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Inslee Signs Bills Offering Protections for Frontline Workers During Public Health Crises

One bill has an anti-retaliation measure for whistleblowers

A restaurant worker wearing blue latex gloves wipes down a wood table with a yellow piece of cloth.
New Washington legislation codifies protections for frontline workers during public health emergencies.
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Two new Washington laws could have big impacts to the restaurant industry during COVID and all future public health emergencies. Amid a flurry of action at the tail end of the state’s legislative session, Gov. Jay Inslee signed Senate Bill 5115 and House Bill 1097. The former requires that businesses give frontline workers — which includes restaurant employees — rapid notice of potential exposure to infectious disease and makes it a little easier to receive compensation if they fall ill. The latter bill offers protections for employees who come forward about potential workplace hazards, and offers grants to certain employers to acquire protective equipment.

These laws codify and clarify some protections that were more ad hoc through Inslee’s executive orders when the pandemic first began. For instance, restaurants and businesses that were defined as “essential” were already required to perform contact tracing measures for COVID. But SB 5115 makes clear that, if an employer receives notice of potential exposure to an infectious disease during a public health emergency, they must notify all employees who were at risk in writing within one business day. SB 5115 also defines contagious diseases such as COVID as “occupational diseases” at certain worksites. That means restaurant employees who get sick from such illnesses as a result of exposure during a shift could apply for workers’ compensation more easily, rather than relying on paid sick leave rules.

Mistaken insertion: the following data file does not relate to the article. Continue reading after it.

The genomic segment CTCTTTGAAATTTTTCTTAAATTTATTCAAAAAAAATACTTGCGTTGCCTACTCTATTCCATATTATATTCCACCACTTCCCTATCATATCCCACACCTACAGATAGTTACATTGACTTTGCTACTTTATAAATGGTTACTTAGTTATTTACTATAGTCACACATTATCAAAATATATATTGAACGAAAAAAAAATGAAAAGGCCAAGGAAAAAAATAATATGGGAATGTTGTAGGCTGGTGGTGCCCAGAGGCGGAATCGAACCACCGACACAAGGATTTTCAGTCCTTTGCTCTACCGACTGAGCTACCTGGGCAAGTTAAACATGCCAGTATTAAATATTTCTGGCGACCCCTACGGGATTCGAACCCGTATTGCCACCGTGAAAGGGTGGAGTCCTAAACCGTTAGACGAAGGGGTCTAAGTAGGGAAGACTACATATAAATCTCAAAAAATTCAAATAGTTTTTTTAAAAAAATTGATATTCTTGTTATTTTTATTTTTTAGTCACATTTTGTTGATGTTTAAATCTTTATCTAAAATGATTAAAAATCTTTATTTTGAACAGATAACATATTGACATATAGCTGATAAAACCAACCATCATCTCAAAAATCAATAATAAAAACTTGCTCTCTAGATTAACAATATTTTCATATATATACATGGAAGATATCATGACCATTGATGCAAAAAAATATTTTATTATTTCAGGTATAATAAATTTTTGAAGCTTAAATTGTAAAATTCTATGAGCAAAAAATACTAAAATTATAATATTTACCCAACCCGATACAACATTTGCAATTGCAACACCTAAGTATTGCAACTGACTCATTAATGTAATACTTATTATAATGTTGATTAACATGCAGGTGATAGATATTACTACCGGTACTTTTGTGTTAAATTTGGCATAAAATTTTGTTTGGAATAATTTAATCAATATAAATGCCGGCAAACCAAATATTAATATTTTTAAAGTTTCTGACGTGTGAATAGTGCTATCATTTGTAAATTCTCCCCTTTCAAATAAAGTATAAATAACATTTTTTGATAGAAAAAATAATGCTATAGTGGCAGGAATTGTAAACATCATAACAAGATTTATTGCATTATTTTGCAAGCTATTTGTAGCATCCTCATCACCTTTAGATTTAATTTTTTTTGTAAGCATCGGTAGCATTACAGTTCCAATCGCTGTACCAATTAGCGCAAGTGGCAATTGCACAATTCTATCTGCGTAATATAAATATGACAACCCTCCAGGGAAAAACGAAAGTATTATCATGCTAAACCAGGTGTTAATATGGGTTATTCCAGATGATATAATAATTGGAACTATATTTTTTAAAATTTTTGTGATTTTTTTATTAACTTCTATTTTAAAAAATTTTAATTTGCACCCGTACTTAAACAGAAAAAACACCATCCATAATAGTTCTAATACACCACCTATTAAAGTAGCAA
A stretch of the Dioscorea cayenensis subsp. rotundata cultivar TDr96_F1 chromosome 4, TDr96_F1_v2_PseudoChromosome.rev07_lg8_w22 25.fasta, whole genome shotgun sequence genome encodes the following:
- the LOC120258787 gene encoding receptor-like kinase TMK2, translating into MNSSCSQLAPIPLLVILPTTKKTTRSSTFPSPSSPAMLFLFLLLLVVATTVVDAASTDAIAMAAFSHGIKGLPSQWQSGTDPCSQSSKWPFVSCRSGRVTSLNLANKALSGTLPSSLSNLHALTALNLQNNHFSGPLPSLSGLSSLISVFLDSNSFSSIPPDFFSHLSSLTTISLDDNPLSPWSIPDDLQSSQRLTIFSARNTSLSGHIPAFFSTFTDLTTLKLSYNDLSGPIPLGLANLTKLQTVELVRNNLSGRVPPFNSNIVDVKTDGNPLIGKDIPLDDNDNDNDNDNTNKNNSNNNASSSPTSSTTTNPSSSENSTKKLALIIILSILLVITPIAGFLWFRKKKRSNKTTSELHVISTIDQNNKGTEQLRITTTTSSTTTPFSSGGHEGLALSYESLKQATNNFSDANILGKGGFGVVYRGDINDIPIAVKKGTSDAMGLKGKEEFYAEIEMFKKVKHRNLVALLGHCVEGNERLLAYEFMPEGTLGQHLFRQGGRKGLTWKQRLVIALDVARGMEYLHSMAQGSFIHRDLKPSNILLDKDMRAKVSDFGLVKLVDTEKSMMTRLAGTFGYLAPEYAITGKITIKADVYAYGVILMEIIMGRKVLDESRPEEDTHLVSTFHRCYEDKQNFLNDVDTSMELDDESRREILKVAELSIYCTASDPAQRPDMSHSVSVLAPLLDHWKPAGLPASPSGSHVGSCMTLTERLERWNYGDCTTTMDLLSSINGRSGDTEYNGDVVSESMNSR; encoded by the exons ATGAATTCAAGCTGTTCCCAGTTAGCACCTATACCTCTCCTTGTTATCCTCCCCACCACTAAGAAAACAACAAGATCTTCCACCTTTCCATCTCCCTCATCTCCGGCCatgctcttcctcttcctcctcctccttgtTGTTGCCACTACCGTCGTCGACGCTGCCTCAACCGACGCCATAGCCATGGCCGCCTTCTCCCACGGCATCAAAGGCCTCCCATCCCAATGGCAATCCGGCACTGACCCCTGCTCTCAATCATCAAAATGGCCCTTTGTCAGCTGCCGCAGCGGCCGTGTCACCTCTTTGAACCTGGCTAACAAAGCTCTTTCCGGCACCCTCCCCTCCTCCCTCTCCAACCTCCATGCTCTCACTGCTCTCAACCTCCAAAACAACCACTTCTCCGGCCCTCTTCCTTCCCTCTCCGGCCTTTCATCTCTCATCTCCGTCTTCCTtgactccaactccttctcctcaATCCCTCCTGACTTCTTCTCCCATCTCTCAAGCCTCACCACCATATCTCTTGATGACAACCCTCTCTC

Meanwhile, HB 1097 gives power to the Department of Industries and Labor to assess up to $70,000 in fines for repeated violations of health and safety guidelines. It also contains a stipulation that employers can’t discriminate against any worker who has filed a complaint or “instituted a proceeding” under the act, nor any employees who may testify in court regarding potential violations. This aims to protect whistleblowers who come forward, and employees who believe they may have been punished for reporting an issue have 90 days to file a complaint with the labor department.

One other aspect of HB 1097 offers some money to restaurants who need to buy equipment to comply with public health requirements. The bill creates one-time grants to employers who have 25 or fewer full-time workers in the event of a state of emergency to purchase protective gear (such as masks and plastic partitions), as long as those costs aren’t already covered by another program. This may come as good news for restaurants who scrambled to retrofit spaces to meet Washington’s “Stay Healthy” requirements over the past year, and were left competing with a limited number of state and federal grants to cover additional expenses.

The two laws go into effect immediately, although both restaurant owners and their employees may wonder what took so long. While Inslee’s various reopening plans contained many guidelines for restaurants, and existing labor regulations offered some protections for essential workers most impacted by the pandemic, it would have helped to solidify clearer frameworks in reporting potential COVID exposures much earlier. But at least these regulations will be in place as vaccinations ramp up, and officials eye further reopening of the economy.

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